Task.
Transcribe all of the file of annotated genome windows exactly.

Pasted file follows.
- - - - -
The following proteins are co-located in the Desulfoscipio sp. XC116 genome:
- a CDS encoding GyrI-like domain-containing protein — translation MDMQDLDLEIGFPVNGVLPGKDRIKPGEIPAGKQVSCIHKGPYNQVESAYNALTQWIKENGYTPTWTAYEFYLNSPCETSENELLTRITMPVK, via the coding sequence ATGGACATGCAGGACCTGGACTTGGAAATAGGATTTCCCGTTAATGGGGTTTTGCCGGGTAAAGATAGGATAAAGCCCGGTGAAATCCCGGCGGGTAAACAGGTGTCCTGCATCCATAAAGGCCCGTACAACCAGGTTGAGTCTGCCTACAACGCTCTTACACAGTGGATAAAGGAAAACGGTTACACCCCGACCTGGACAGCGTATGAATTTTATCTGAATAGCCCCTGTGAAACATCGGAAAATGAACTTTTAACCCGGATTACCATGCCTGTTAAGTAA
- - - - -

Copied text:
The following proteins are co-located in the Desulfoscipio sp. XC116 genome:
- a CDS encoding GyrI-like domain-containing protein — translation MDMQDLDLEIGFPVNGVLPGKDRIKPGEIPAGKQVSCIHKGPYNQVESAYNALTQWIKENGYTPTWTAYEFYLNSPCETSENELLTRITMPVK, via the coding sequence ATGGACATGCAGGACCTGGACTTGGAAATAGGATTTCCCGTTAATGGGGTTTTGCCGGGTAAAGATAGGATAAAGCCCGGTGAAATCCCGGCGGGTAAACAGGTGTCCTGCATCCATAAAGGCCCGTACAACCAGGTTGAGTCTGCCTACAACGCTCTTACACAGTGGATAAAGGAAAACGGTTACACCCCGACCTGGACAGCGTATGAATTTTATCTGAATAGCCCCTGTGAAACATCGGAAAATGAACTTTTAACCCGGATTACCATGCCTGTTAAGTAA